ABC AM Interview with Mark Willacy – Fuel, Budget

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Nomination Of Australian Alternate Director To The Asian Development Bank
March 6, 2001

ABC AM Interview with Mark Willacy – Fuel, Budget

Transcript No. 2001/017



Hon. Peter Costello MP


ABC AM Interview with Mark Willacy


Friday, 2 March 2001

8.10 a.m

SUBJECTS: Fuel, Budget


Mr Costello, how can something you decided as bad policy only a month ago suddenly be

good policy?


Well, as your introduction was designed to make out, the Government and the Prime

Minister has changed its policy and there’s no point in saying otherwise. It’s a

change of policy – the Government has reduced petrol excise by 1.5 cents a litre,

that happened at midnight…


Wasn’t this bad policy, though, only a month ago?


Well, the Government has changed its policy – that’s the point I made right up

front – and we reduced petrol excise by 1.5 cents a litre at midnight of last night, but

we’ve gone further than that, we’ve also abolished petrol indexation. So that

means that the excise won’t follow the Consumer Price Index in the future. Now, we

have to make sure that that decision, which I think Australians will welcome, is

consistent with good economic policy. And what that will mean is that the Budget that

I’m now working on will be a very tight Budget, a very tight Budget indeed. And

I’ll be looking for the support of all of my colleagues and the Prime Minister to

ensure that we continue to deliver low tax, proper targeted spending and keep the Budget

in the black – the position that we got it into and we want to keep it in.


Well, if we get to the Budget in a moment, can we ask, does this mean that you

weren’t listening before? Obviously we had Queensland and WA – the Prime

Minister says you’ve got it plainly wrong, does it mean you weren’t listening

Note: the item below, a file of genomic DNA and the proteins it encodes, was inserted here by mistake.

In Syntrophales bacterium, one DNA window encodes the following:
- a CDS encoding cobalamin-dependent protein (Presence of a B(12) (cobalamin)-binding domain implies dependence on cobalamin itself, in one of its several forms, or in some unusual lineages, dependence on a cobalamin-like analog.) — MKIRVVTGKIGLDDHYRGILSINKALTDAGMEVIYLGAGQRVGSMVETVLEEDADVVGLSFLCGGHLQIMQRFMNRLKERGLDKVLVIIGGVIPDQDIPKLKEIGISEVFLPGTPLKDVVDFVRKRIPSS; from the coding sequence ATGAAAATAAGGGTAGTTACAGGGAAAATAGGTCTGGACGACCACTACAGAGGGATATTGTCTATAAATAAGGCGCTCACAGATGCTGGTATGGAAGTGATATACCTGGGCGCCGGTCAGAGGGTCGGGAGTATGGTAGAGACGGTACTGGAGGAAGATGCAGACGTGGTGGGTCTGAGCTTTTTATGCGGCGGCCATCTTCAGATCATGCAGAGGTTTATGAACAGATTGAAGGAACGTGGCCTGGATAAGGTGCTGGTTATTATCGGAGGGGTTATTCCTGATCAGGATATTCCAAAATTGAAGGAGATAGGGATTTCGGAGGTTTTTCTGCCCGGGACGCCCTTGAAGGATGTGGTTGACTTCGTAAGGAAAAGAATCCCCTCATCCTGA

Well, the Prime Minister said it was plainly wrong and it was wrong because obviously

the public believed that it was more important to have fuel relief than some of the other

measures that we otherwise would have done. And as a Government, which believes that lower

taxes and lower spending are preferable to higher taxes and higher spending, the

Government’s made the decision that it will lower taxes. The corollary of that is

that it will have to be tighter on spending. You can’t have both.


Well, why did it take so long for you to hear that message from the electorate?


Well, as I said, you can’t have both. What we’ll have to do now, is,

we’re going for a reduction in petrol tax. We will have to be tight on spending so

that we can keep that consistent with a good economic outcome and low interest rates,

which is in everybody’s interest. I can promise you that the Government will not be

leaving any stone unturned to continue the good economic management. We worked so hard to

get this Budget back into the black. When I became the Treasurer of Australia what the

Labor Party was doing is, it was spending every dollar of tax revenue, it then used to

sell assets, like the Commonwealth Bank, and completely expend them and it was then ten

thousand million dollars short…(inaudible)


The ANZ’s Chief Economist, Saul Eslake, says Government spending – and that

doesn’t include defence and interest rate payments – actually has increased by

nearly 12 per cent last year. That’s the biggest rise since the dying days of the

Whitlam Government. Do you like sharing that honour with Whitlam?


I recall the first Crean budget in the Whitlam Government increased expenditure by 45

per cent. So I think we ought to actually get our facts correct on that one. I also



Well, according to Saul Eslake you’re the next closest.


Well, I’ll have a look at Mr Eslake’s figures in due course. But I recall, if

we just get our figures right, it was something like 45 per cent. Some people think it

could have been 50 per cent. Let’s go through this Government’s record. When I